Continued from page 1

Some countries, such as Thailand, are trying to improve domestic food safety. In bustling Bangkok, where pots bubble and woks sizzle at makeshift kitchens set up on sidewalks, markets are issued test kits that can detect up to 22 contaminants.

No one knows the extent of chemical-laced food in Asia or how it will affect public health.

“It might be that you consume it today, but you don’t see any effects for 10 years,” said Peter Sousa Hoejskov, a food quality and safety officer at the U.N. Food and Agriculture Organization in Thailand. “Some foods have issues that are developing over a long, long time and others you have an immediate reaction.”

China has faced outrage among its own citizens in recent years. Whiskey laced with methanol, a toxic wood alcohol, was blamed for killing at least 11 persons in southern Guangzhou. Local news media in Shanghai uncovered the sale of phony tofu made from gypsum, paint and starch.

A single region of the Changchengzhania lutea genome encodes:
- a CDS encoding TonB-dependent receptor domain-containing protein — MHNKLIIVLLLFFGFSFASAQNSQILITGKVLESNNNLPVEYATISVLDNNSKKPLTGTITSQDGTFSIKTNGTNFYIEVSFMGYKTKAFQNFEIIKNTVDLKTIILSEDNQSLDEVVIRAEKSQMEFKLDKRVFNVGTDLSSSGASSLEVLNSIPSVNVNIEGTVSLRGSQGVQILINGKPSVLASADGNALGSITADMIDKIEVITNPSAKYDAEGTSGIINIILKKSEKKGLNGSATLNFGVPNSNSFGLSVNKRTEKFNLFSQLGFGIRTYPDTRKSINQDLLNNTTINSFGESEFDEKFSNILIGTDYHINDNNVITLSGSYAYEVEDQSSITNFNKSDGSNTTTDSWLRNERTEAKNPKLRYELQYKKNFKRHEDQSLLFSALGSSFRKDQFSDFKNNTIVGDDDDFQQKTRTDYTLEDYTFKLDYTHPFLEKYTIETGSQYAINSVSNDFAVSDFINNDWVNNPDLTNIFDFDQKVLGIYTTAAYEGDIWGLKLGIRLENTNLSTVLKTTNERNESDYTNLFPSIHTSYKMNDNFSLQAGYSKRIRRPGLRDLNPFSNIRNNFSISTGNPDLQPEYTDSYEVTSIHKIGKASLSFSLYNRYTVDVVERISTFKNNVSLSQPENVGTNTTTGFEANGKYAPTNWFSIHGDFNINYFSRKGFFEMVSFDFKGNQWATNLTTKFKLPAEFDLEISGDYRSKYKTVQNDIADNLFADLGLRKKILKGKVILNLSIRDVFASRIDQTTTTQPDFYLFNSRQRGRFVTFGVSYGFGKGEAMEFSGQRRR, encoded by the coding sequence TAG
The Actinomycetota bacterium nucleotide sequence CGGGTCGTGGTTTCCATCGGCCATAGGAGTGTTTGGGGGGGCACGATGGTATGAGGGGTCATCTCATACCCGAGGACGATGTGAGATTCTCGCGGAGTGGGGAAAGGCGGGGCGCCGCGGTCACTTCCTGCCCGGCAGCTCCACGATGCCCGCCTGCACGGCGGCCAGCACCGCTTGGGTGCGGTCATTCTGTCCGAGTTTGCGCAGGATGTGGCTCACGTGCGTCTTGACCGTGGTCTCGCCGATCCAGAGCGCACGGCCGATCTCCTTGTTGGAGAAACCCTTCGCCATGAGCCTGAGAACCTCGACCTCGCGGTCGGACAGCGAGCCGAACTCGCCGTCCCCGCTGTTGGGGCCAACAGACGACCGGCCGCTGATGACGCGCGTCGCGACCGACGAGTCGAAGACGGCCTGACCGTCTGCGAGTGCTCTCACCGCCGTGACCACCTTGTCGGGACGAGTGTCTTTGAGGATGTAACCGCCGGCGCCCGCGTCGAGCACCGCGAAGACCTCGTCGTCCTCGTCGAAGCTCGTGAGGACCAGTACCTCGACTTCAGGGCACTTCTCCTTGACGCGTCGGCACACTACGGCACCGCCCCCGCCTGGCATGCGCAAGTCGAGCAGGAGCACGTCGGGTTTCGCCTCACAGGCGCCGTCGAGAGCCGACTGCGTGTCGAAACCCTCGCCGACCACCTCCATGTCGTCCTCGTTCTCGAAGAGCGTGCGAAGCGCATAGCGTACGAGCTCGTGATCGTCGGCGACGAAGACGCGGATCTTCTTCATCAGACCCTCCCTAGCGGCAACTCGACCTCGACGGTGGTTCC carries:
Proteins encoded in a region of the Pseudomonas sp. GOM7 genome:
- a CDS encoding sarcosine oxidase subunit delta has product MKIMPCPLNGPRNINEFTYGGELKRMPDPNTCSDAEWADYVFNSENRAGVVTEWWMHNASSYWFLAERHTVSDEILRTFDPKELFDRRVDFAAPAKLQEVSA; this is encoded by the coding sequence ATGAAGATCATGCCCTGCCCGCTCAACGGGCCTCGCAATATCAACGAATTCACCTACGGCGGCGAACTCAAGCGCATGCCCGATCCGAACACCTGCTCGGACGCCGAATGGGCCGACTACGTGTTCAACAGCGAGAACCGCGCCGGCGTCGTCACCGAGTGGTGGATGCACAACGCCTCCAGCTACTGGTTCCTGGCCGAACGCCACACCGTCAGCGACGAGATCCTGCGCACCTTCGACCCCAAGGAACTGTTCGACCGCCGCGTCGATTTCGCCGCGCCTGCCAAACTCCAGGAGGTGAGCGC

At least a dozen Chinese babies died and more than 200 were sickened with symptoms associated with malnutrition after drinking infant formula made of sugar and starch with few nutrients. In another case, lard for human consumption was made with hog slop, sewage, pesticides and recycled industrial oil.

Some Vietnamese have been so shaken by news of tainted Chinese foods, they are changing their eating habits. They are avoiding Chinese-made products and paying more — up to $2 a bowl — for pho at an air-conditioned chain restaurant with signs promising no formaldehyde or borax.

“I am very, very worried about it,” said Duong Thuy Quynh, 31, who was eating beef pho because she was also worried about bird flu in chicken. “I’m ready to pay more to protect myself and my family.”